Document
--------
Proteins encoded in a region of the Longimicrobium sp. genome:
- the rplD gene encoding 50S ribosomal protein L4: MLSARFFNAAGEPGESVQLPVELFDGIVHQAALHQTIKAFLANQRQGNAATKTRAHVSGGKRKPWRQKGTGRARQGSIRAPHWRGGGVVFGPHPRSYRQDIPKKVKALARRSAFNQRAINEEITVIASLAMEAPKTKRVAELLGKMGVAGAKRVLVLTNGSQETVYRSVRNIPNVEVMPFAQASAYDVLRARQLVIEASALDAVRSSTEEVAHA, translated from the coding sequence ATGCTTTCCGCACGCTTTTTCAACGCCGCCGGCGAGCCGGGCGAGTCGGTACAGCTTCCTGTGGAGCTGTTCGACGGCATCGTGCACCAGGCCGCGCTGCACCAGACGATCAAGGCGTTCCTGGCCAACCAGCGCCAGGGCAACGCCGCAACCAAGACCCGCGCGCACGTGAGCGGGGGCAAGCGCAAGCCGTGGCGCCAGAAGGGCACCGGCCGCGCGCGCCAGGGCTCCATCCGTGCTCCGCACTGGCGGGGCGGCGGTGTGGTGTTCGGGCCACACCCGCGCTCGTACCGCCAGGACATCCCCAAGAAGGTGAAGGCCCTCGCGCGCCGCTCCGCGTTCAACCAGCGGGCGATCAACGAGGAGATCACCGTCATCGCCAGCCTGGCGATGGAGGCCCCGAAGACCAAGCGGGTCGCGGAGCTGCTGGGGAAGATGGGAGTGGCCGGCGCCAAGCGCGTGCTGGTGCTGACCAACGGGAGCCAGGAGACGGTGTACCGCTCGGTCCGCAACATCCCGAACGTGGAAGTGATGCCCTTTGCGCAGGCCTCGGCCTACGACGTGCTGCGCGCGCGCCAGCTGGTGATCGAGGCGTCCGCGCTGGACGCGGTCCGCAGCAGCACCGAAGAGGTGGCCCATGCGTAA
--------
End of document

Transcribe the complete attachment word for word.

Proteins encoded in a region of the Longimicrobium sp. genome:
- the rplD gene encoding 50S ribosomal protein L4: MLSARFFNAAGEPGESVQLPVELFDGIVHQAALHQTIKAFLANQRQGNAATKTRAHVSGGKRKPWRQKGTGRARQGSIRAPHWRGGGVVFGPHPRSYRQDIPKKVKALARRSAFNQRAINEEITVIASLAMEAPKTKRVAELLGKMGVAGAKRVLVLTNGSQETVYRSVRNIPNVEVMPFAQASAYDVLRARQLVIEASALDAVRSSTEEVAHA, translated from the coding sequence ATGCTTTCCGCACGCTTTTTCAACGCCGCCGGCGAGCCGGGCGAGTCGGTACAGCTTCCTGTGGAGCTGTTCGACGGCATCGTGCACCAGGCCGCGCTGCACCAGACGATCAAGGCGTTCCTGGCCAACCAGCGCCAGGGCAACGCCGCAACCAAGACCCGCGCGCACGTGAGCGGGGGCAAGCGCAAGCCGTGGCGCCAGAAGGGCACCGGCCGCGCGCGCCAGGGCTCCATCCGTGCTCCGCACTGGCGGGGCGGCGGTGTGGTGTTCGGGCCACACCCGCGCTCGTACCGCCAGGACATCCCCAAGAAGGTGAAGGCCCTCGCGCGCCGCTCCGCGTTCAACCAGCGGGCGATCAACGAGGAGATCACCGTCATCGCCAGCCTGGCGATGGAGGCCCCGAAGACCAAGCGGGTCGCGGAGCTGCTGGGGAAGATGGGAGTGGCCGGCGCCAAGCGCGTGCTGGTGCTGACCAACGGGAGCCAGGAGACGGTGTACCGCTCGGTCCGCAACATCCCGAACGTGGAAGTGATGCCCTTTGCGCAGGCCTCGGCCTACGACGTGCTGCGCGCGCGCCAGCTGGTGATCGAGGCGTCCGCGCTGGACGCGGTCCGCAGCAGCACCGAAGAGGTGGCCCATGCGTAA